“Being self-employed will always make for a precarious life; these days, it is more uncertain than ever, especially since my tools of choice, written words, are coming to seem like accessories to images.”
This line comes from a thoughtful essay by Pico Iyer called The Joy of Less. It’s a wonderful essay on living simply, but it was the line above, which is rather tangential to the essay’s theme, that made me catch my breath, like something had appeared from nowhere around a corner.
Are words really coming to seem like accessories to images? The thought saddens and terrifies me, the same way yet another local indie bookstore closure does.
I’m constantly chiding myself, when posting to this blog, for being too long-winded. People want pretty pictures I tell myself. And they want just a little inspiring text to go with them, to take along after they click away. I read several blogs like that, and am often charmed by them. They read like poetry.
But as much as I love and admire and learn from poetry, I’m not a poet. I think of myself as an essayist. And essayists are wordy. They stalk their subjects, like Annie Dillard with her muskrats. They let paragraphs build with rhythm and surprise like Joan Didion. They circle around what’s transitory in life and try to trap it for a moment, like E.B. White.
But I worry, like Iyer, that we’re losing our patience for such carefully crafted writing. Or at least we’re setting it apart as something different, something to read in a book now and then. I worry about how the internet is changing writing. We can say so much to so many so easily. We don’t craft our words–we let them tumble out of us and then we hit publish.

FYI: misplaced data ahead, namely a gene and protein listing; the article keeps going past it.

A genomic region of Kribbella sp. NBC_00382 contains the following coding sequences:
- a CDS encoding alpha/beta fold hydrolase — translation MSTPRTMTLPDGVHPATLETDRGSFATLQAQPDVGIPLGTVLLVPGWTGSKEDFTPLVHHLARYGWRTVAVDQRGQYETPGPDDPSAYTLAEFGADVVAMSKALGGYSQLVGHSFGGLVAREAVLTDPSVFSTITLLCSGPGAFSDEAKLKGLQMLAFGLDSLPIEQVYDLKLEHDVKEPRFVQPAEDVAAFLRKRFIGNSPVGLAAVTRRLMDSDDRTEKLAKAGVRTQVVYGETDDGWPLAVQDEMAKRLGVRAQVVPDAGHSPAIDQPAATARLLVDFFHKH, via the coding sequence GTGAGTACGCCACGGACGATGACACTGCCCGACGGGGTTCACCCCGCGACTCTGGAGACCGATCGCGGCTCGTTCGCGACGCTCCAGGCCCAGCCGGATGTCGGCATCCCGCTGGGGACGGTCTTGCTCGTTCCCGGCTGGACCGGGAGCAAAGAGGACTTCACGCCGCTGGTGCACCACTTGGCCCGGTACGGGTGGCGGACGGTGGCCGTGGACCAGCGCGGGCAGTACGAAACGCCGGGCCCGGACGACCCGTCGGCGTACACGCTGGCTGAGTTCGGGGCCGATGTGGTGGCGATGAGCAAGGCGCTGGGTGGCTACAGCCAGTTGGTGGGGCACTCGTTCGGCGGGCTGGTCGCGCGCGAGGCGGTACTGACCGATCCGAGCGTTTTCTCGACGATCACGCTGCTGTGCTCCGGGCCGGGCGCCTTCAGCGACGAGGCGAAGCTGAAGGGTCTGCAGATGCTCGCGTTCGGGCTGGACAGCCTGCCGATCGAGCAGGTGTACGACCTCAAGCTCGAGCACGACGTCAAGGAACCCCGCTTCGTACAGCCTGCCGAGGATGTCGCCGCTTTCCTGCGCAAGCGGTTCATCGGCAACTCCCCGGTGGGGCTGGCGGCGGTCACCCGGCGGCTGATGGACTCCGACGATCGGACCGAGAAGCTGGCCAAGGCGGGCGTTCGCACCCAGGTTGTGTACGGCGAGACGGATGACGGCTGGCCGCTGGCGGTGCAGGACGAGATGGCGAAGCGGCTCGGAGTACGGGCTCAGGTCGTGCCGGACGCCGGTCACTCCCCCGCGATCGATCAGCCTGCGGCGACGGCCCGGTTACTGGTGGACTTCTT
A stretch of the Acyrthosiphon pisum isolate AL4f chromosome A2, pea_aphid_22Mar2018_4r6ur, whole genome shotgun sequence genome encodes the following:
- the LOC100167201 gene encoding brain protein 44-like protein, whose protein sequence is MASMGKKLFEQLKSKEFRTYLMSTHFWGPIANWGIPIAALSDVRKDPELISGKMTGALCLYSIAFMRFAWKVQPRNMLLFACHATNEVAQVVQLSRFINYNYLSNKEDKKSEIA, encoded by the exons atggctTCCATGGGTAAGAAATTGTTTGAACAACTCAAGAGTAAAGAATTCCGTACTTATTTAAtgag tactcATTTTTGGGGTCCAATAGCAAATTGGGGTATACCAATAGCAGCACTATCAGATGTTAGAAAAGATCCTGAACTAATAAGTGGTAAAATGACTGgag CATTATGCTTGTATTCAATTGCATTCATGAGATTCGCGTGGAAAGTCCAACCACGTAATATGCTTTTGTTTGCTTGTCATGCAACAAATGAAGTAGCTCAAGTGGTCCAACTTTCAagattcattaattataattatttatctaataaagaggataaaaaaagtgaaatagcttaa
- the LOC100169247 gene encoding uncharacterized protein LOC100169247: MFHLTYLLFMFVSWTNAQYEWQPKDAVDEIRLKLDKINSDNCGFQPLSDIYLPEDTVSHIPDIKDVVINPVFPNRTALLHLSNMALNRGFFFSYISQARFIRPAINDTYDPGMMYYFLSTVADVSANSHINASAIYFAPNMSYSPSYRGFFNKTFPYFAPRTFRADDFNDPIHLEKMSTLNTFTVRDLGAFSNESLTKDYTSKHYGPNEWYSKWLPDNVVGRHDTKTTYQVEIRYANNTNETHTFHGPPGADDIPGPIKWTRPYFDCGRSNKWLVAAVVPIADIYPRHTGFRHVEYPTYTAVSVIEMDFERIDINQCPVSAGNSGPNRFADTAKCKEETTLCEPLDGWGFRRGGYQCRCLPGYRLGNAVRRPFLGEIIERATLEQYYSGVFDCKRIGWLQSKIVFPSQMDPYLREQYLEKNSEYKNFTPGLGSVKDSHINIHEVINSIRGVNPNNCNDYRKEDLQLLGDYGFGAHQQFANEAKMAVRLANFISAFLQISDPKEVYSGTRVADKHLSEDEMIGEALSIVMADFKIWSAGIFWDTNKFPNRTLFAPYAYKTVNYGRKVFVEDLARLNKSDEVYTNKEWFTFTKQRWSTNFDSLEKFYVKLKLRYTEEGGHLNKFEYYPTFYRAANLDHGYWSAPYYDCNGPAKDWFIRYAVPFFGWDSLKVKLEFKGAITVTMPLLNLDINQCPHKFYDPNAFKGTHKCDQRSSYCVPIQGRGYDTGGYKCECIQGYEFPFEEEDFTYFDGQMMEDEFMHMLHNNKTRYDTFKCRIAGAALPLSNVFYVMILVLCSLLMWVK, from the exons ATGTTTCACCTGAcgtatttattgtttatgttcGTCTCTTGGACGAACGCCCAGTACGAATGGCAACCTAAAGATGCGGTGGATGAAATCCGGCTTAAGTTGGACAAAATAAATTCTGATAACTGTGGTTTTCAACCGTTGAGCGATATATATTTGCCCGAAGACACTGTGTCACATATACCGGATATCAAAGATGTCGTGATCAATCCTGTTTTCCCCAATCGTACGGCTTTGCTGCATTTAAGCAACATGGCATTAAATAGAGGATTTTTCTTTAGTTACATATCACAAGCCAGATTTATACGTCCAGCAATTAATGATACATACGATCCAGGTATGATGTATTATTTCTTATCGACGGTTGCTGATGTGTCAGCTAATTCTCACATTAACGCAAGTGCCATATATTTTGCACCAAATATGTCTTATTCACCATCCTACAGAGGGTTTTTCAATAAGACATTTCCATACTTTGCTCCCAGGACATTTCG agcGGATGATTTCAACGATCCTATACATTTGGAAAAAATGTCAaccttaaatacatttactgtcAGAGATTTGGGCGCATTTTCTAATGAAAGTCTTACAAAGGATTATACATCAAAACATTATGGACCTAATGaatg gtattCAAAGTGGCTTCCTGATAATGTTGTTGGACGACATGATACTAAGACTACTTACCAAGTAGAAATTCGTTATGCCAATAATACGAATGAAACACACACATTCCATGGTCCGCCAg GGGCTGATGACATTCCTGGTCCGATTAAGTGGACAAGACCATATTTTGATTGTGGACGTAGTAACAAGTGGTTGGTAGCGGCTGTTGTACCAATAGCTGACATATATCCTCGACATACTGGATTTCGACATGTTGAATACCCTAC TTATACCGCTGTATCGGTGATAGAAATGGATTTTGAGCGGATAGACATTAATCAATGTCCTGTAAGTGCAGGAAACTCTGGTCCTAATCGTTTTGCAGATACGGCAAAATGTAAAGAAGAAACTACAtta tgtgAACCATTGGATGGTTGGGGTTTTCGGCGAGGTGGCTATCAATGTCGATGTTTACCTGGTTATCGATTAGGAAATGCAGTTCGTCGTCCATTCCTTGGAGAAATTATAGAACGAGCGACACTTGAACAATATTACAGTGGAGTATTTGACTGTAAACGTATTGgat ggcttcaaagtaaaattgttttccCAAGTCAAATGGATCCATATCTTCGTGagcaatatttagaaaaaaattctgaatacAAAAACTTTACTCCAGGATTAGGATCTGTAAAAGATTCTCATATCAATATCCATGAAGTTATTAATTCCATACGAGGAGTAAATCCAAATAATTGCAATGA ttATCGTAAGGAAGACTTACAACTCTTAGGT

The effect this is having, I fear, is that we’re becoming a society of skimmers. There’s so much blather out there that we don’t have time to linger over words. We tack across paragraphs looking for what matters and move on. And often it’s only the accompanying photograph that stops us and makes us pause. Precisely Iyer’s point.
And I’m like anyone else: I click on my blog list and I skim and I tack. I envy the blogs with pretty photos and pithy posts–and large readerships. And I kick myself for being wordy here and wish I wouldn’t care so much when the horizontal line on my blog stat graph looks more like foothills than Alps.
But then I look at the tagline at the top of my blog and I remember why I started writing here: where a mother tries to cultivate creativity and a sense of wonder in her kids–and does a whole lot of wondering herself in the process. A whole lot of wondering. That’s what I’d always planned. And wondering isn’t pithy and pretty: it’s a path with many forks and turns and a final destination not immediately visible. The hope, I suppose, is that I’ll find a few readers with the patience to wander that path with me. And those readers will talk with me as we wander, and make the trip entirely worth it.
So if you’re amongst the handful of readers who have made it down to the bottom of this post, I thank you humbly. If something stopped you from skimming and you went back and read paragraphs word-by-word, I wish I could give you a hug. There may not be many of you, but I’m deeply grateful for my little handful. And grateful that there are people in this world who think of words as more than mere accessories, more than dangly earrings or platform shoes for images.
P.S. I realize that the title of this post isn’t entirely accurate. This isn’t an image-less post, it’s a photo-less post. There are a few images here, but they’re rendered in grey font, and require the reader’s attention to animate them. If you saw them dear reader, once again, thank you.